Today the Agriculture Bill is being debated and voted on in the House of Commons. This is the most important piece of legislation for the rural economy since the 1940s, as it sets the terms for farm support for the post-Brexit era. For 40 years agriculture policy has been set in Brussels. Now, it’s up to us.
The Bill comes at a critical time. Farming was struggling anyway, and the terribly wet winter and a parched early spring threatened a poor harvest this year. Then the virus struck, and the most profitable market for food, the ‘foodservice’ sector, closed overnight. Retail food sales are up, of course, but the margin is lower and not all farms are equipped to serve the supermarkets anyway. Prices for prime beef, barley and hops - all aimed at pubs and restaurants - are in freefall. We also have a substantial overproduction of milk.
The Government is stepping in to help in multiple ways, but the crisis reminds us how precarious our agriculture sector is, and how important our food security is.
I am sorry not to be able to take part in the debate today. In common with all the MPs who served on the Bill Committee, who are usually guaranteed a speaking slot, I was not called by the Speaker this time. Blame the virtual Parliament with its short sitting times. But that’s for another post. I’ll write here what I would have said in the Commons.
The main thing to say, in an apologetic tone, is that I won’t be supporting the amendments to the Bill tabled by the Opposition and by some Conservative MPs. These state that under future trade agreements with other countries, such as the US, the UK will not import food produced to lower standards than our own producers operate under; or put another way, we won’t import food that would be illegal for British farmers to make.
I completely agree with the spirit and the intention of these amendments. However, there are some good reasons why I don’t want them inserted into the Agriculture Bill. The first and most obvious is that this Bill is about the regulation and support of British farming, not the regulation of future trade deals. It is true that a bad trade deal will undermine a good Agriculture Bill, but that is an argument for getting the trade deals right, not for tampering with domestic legislation.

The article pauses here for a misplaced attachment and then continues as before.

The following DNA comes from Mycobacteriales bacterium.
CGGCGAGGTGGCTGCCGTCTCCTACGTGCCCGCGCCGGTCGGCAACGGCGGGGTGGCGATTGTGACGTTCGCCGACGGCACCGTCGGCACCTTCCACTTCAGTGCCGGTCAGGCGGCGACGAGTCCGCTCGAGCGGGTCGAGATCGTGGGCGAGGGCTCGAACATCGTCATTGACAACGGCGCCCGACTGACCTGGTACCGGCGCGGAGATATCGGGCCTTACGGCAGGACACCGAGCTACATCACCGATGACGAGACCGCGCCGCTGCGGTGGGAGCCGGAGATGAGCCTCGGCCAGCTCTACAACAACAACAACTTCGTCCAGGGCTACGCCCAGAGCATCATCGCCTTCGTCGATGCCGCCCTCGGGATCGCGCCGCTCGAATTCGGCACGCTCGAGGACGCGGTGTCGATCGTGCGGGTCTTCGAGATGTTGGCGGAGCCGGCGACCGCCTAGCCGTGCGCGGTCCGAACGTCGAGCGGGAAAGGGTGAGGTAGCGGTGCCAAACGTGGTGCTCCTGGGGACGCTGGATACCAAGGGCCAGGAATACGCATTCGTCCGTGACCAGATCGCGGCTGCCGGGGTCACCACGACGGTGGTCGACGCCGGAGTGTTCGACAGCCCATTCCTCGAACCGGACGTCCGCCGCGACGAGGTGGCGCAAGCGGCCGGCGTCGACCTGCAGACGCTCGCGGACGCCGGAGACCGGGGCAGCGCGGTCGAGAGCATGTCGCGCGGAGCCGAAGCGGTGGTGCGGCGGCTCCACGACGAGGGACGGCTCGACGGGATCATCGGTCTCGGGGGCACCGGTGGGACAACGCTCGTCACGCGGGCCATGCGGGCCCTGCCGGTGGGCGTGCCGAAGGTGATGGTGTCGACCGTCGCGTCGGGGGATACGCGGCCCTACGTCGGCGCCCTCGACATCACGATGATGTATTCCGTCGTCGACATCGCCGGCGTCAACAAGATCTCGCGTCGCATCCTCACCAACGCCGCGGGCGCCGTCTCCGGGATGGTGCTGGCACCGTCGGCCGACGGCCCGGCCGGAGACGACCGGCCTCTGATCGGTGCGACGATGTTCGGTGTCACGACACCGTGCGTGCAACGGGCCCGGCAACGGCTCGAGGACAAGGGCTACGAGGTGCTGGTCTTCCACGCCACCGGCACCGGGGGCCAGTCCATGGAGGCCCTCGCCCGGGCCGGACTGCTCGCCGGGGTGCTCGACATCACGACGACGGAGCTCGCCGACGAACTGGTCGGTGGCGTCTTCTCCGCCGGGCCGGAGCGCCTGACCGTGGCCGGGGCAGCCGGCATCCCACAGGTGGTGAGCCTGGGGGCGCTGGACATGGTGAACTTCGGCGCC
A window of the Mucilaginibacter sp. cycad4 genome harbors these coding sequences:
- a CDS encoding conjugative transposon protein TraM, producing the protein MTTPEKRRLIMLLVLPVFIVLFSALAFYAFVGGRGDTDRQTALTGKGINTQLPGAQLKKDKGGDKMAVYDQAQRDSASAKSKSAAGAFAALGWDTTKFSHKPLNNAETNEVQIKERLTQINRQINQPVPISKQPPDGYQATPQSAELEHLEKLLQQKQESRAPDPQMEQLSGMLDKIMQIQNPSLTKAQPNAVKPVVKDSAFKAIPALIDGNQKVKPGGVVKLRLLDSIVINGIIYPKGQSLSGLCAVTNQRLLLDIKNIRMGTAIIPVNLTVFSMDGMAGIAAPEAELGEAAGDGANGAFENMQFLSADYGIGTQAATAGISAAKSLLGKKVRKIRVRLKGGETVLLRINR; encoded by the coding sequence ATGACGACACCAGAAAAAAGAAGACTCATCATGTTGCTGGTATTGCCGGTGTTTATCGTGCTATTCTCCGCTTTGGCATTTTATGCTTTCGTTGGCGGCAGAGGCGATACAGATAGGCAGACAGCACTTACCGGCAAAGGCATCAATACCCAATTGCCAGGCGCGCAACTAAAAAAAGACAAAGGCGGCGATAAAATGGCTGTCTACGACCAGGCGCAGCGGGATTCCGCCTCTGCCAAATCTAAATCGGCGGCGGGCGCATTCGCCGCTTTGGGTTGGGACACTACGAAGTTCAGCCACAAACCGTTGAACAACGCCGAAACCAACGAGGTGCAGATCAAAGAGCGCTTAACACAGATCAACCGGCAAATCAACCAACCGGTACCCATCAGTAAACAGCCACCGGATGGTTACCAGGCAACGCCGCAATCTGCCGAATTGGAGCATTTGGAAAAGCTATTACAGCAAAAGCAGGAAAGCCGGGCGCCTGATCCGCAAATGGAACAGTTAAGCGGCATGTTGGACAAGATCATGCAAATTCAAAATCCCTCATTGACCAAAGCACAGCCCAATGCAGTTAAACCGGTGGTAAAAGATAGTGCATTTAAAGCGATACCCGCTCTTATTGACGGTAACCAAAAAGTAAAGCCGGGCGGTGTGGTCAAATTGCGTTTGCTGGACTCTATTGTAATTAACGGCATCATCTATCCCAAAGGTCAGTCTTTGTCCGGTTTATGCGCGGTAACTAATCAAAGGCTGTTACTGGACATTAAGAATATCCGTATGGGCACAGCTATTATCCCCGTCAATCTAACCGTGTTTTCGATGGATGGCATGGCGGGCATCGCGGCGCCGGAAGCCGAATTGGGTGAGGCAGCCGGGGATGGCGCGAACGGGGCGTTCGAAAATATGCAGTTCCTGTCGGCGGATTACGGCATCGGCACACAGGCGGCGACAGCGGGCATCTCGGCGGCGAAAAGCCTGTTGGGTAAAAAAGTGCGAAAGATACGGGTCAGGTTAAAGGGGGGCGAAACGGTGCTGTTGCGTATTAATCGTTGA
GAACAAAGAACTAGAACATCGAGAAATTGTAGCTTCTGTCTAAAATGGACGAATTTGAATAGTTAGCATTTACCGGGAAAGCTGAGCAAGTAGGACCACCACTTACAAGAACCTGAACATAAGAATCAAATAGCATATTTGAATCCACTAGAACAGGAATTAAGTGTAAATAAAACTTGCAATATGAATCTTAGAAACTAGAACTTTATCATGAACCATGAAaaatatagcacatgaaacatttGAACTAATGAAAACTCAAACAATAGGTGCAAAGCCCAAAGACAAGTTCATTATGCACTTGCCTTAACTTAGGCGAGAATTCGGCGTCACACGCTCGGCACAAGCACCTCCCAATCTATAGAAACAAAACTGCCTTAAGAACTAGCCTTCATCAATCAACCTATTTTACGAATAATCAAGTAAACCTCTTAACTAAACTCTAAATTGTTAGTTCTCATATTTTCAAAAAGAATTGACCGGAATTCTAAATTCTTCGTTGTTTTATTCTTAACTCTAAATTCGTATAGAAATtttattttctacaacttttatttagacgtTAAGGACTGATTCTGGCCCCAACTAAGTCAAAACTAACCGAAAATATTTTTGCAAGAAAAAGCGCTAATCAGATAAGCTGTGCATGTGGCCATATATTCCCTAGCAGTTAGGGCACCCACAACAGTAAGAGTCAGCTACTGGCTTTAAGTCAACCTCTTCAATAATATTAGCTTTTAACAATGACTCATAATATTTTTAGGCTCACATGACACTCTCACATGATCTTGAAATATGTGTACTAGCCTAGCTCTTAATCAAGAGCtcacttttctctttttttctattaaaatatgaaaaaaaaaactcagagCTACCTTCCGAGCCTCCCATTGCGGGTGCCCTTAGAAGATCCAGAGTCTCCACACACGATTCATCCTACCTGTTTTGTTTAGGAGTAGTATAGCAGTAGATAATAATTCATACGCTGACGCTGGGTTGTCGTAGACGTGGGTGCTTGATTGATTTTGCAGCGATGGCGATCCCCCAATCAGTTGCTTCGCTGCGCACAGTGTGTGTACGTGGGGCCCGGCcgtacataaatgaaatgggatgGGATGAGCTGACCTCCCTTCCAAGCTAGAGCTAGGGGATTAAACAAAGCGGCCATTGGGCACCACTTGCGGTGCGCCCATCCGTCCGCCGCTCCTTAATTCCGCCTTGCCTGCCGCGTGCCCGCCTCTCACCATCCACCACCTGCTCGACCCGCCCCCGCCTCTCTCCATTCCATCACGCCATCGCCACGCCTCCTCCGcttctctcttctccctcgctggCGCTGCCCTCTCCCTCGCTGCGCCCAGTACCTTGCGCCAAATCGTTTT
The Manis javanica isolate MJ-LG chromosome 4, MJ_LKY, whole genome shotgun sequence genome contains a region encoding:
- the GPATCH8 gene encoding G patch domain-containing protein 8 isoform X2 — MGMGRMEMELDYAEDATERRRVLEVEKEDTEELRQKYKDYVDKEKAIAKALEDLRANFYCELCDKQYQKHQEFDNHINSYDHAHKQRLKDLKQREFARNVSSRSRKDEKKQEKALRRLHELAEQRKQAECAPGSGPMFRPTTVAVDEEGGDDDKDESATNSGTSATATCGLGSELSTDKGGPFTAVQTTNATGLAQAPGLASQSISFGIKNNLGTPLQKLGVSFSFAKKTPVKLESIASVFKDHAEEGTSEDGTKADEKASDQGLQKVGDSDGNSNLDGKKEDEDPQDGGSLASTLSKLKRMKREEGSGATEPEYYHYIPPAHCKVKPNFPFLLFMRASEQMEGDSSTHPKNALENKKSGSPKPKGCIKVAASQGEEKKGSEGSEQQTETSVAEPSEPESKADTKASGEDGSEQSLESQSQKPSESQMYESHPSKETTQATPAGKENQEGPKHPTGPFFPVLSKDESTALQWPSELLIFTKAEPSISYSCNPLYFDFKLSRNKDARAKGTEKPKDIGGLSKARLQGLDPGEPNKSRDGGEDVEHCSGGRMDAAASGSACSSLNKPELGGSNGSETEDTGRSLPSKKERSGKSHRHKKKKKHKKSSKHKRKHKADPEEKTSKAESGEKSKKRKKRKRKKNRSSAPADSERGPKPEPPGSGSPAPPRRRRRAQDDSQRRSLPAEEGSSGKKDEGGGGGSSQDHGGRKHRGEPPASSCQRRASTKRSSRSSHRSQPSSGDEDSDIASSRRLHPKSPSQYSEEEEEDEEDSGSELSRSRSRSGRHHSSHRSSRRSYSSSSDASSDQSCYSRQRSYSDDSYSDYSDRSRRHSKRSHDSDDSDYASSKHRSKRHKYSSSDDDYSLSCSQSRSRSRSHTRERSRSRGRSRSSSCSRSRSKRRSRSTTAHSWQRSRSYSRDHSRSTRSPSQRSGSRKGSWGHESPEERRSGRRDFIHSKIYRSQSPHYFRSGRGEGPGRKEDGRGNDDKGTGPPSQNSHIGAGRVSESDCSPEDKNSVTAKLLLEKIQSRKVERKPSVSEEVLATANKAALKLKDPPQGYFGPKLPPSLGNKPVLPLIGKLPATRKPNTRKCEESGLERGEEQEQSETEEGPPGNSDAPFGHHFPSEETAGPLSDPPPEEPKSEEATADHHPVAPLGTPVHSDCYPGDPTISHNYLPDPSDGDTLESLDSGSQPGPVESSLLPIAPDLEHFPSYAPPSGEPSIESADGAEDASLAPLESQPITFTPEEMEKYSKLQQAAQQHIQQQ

Second, the amendments would impose a very crude obligation on our trading partners. We already have rules on food safety which means nothing can enter the British market if it doesn’t meet high hygiene standards. And we can and do introduce ad hoc bans as we see fit. This means chlorine-washed chicken and hormone-fed beef can’t be imported here. But regulating the production processes of farms in other countries - or insisting other countries adopt British farming practices in order to trade with us - might be called diplomatic overreach, and would be incredibly hard to implement.
It would also immediately put a stop to a lot of imports from the EU, Africa and elsewhere which are produced to ‘lower’ standards than we apply at home. There may be a case for stopping these imports too, but I suggest this is not the moment for that.
I completely agree with the environmental and animal welfare lobbies - and with British farmers - that we should not simply offshore our carbon emissions and our animal cruelty by introducing virtuous rules for producers at home, while buying cheaper stuff from abroad made to lower standards.
The way through is, I believe, to use our leverage in the trade talks to drive standards up, not compete in a ‘race to the bottom’ on standards. We should think less about price - food in the UK is the 3rd cheapest in the world after the US and Singapore - and more about quality. (‘Food poverty’ is poverty, and needs other solutions than even cheaper food). Post-Brexit we can introduce the world’s best labelling system so people know exactly where their food comes from and what production values it was made to. This will enable people to support local produce and British farmers. We need ‘Buy British’ and ‘Buy Local’ buttons on supermarket websites.
Overall I am very positive about the Agriculture Bill, which moves us from the ruinous Common Agriculture Policy to a system that rewards farmers for the food they produce and the environmental stewardship they provide. Much detail is still lacking, of course - and I am concerned at the pace of phasing out the old Basic Payment Scheme - but overall this is a tremendously important and positive step towards a better system for British farmers. Our next task is to ensure that the trade agreements we will strike with third countries honour the vision of the Agriculture Bill.